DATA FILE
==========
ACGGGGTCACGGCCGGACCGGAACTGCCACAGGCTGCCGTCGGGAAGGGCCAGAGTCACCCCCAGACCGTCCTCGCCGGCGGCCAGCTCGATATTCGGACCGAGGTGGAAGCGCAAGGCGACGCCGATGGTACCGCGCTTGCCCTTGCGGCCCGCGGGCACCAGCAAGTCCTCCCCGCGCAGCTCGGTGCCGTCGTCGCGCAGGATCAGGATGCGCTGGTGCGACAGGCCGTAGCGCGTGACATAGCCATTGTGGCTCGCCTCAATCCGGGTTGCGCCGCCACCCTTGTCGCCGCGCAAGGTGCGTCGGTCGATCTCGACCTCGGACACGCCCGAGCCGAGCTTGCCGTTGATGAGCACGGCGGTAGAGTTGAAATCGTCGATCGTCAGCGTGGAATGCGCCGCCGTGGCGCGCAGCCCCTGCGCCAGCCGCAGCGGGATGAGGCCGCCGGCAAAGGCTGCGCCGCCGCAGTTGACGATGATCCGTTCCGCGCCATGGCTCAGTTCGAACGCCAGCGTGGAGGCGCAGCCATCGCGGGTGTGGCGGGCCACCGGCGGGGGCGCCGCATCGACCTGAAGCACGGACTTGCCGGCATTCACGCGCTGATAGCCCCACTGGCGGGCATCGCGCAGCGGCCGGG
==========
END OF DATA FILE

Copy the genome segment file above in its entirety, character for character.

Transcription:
ACGGGGTCACGGCCGGACCGGAACTGCCACAGGCTGCCGTCGGGAAGGGCCAGAGTCACCCCCAGACCGTCCTCGCCGGCGGCCAGCTCGATATTCGGACCGAGGTGGAAGCGCAAGGCGACGCCGATGGTACCGCGCTTGCCCTTGCGGCCCGCGGGCACCAGCAAGTCCTCCCCGCGCAGCTCGGTGCCGTCGTCGCGCAGGATCAGGATGCGCTGGTGCGACAGGCCGTAGCGCGTGACATAGCCATTGTGGCTCGCCTCAATCCGGGTTGCGCCGCCACCCTTGTCGCCGCGCAAGGTGCGTCGGTCGATCTCGACCTCGGACACGCCCGAGCCGAGCTTGCCGTTGATGAGCACGGCGGTAGAGTTGAAATCGTCGATCGTCAGCGTGGAATGCGCCGCCGTGGCGCGCAGCCCCTGCGCCAGCCGCAGCGGGATGAGGCCGCCGGCAAAGGCTGCGCCGCCGCAGTTGACGATGATCCGTTCCGCGCCATGGCTCAGTTCGAACGCCAGCGTGGAGGCGCAGCCATCGCGGGTGTGGCGGGCCACCGGCGGGGGCGCCGCATCGACCTGAAGCACGGACTTGCCGGCATTCACGCGCTGATAGCCCCACTGGCGGGCATCGCGCAGCGGCCGGG